One day, its orbit may get significantly altered by one or more close encounters to planets. It might end up being ejected from the solar system, sent into the sun, put into an earth-intersecting orbit, or countless other possibilities. It's unlikely that it will stay in its current orbit indefinite

            • That sounds alot like what chaos theory is all about, the possibility of a small event having a huge impact in the future. An example of this would be two sine curves which are initially only different by a fraction of a degree but after a long period of time would be completely different.
          • The point wasn't that you could experience turbulence. The point is that there are a lot of things we really don't understand well. Turbulence is one of those things, and gravity is another.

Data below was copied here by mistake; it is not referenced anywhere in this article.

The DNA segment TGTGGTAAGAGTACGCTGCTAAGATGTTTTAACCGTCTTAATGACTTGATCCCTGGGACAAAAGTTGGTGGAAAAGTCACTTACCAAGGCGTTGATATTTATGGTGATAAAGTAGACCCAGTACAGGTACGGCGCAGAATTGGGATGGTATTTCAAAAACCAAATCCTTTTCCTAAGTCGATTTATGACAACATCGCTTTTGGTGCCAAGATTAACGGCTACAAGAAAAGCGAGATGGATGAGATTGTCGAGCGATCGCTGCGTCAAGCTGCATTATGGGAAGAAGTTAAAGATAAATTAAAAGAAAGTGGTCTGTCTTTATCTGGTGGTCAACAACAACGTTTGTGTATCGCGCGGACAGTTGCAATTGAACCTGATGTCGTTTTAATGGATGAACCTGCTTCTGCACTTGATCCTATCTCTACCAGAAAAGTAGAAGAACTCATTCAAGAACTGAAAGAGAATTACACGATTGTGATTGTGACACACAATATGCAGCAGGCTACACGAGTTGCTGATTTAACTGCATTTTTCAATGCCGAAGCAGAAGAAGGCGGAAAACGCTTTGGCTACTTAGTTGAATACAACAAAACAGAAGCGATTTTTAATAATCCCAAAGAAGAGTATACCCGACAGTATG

It probably is insignificant. And if it isn't, an Earth threatening result from being wrong is surely only one possibility of many billions. But I still dislike the hubris of scientists pretending they really understand physics, gravity, etc. Maybe soon, but sure not now.
            • What are you talking about? Gravity is extremely well understood, even if we don't have a quantum theory for it. Newton could have done the exact same calculation and come up with the same answer. Turbulence is a hairy problem, with limited understanding of many aspects, but we know some things about it. Like the fact that it doesn't enter orbital mechanics.

              How can it be Hubris? A scientist does the calculations to lift an object out of a gravity well, sling it around a few planets, smack it into a tiny ta

              • Gravity extremely well understood? Yeah, right.